Babies can find many captivating ways to communicate with adults. Since verbal communication is out of the picture, babies use their faces, hands, and voice to tell us if they’re hungry, sleepy, happy, or cranky.
As babies develop their senses and mobility, they start to figure out how facial muscles move. They also begin to understand their surroundings and take in details like how people talk and move their mouths. Pretty soon, you might see them imitate your mannerisms.
Licking and smacking are two activities babies can do with their mouths. Some parents might find it amusing, and others annoying. But is your baby’s lip licking and smacking normal, or is there something to be concerned about?
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- Is It Normal to See My Baby Licking and Smacking Their Lips
Is It Normal to See My Baby Licking and Smacking Their Lips
Good news: babies licking and smacking their lips is nothing to be worried about! Many babies lick and smack their lips to grab their parents’ attention or to soothe themselves. For most parts, licking and smacking aren’t linked to diseases or disorders.
With that said, you might be curious about why babies lick and smack their lips in the first place. Here are some of the common reasons why they do it:
Your Baby is Growing Their First Tooth
Your baby’s first tooth is a memorable milestone! But for your kid, it’s nothing but discomfort. Babies start growing their milk teeth at 6 to 12 months, but signs can begin as early as 4 months. During this time, your baby will exhibit many signs and symptoms, such as fussiness, loss of appetite, and drooling.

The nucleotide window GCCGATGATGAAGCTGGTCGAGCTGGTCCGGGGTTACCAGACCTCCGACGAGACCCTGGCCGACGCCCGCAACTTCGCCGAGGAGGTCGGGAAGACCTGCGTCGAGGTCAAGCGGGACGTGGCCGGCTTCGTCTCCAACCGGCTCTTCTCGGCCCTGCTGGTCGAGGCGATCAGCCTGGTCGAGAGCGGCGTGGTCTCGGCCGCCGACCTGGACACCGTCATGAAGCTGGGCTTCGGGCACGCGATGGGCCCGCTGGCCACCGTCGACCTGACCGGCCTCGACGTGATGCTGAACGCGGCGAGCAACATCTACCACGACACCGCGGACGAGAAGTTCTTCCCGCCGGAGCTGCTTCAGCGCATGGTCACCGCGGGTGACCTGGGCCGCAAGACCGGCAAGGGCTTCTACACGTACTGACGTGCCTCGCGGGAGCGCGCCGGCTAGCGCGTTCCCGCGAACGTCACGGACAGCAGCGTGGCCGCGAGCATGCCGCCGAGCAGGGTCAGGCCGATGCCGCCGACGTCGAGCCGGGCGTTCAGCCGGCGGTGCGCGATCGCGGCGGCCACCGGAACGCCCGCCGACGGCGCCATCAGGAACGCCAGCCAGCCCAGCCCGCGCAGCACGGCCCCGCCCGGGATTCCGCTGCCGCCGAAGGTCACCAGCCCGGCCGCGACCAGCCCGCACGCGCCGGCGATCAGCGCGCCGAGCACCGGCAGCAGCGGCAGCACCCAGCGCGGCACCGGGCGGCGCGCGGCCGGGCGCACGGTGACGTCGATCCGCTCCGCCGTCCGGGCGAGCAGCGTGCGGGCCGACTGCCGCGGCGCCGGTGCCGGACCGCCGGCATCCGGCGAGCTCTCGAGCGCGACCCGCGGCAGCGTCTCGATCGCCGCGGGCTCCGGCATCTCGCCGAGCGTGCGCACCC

Your kid might lick or smack their lips for quick pain relief. The licking and smacking usually disappear once your kid’s teeth have passed the gum line. But while they’re still gritting through the teething process, offer them a gum massage or a teething toy.
Your Baby is Feeling Hungry
Babies use hunger cues to call their parents’ attention during feeding time. Some babies might put their hands in their mouth or clench their hands. For other infants, licking, smacking, and puckering their lips are signs that they want to be fed. Lip licking and smacking usually stop after breast or bottle feeding.
Babies can’t really verbalize when they need to eat, so pay attention to changes in your baby’s mood and actions. While most parents associate crying with hunger, your baby doesn’t have to be in tears to signal that they need food. Crying only happens when your baby is desperate to be fed. So watch out for those subtle signs from your kid.
Your Baby is Craving Solid Food
Do you ever subconsciously lick or smack your lips whenever you see a delicious meal? Your baby might be feeling the same way.
Kids 6 months and above can start eating solid food. Your baby playing with their lips is just one of the many signals that your kid is ready to chow down at the table. If your baby can sit on their own without support, grab food with their fingers, and chew without problem, you can start transitioning them to a more solid diet.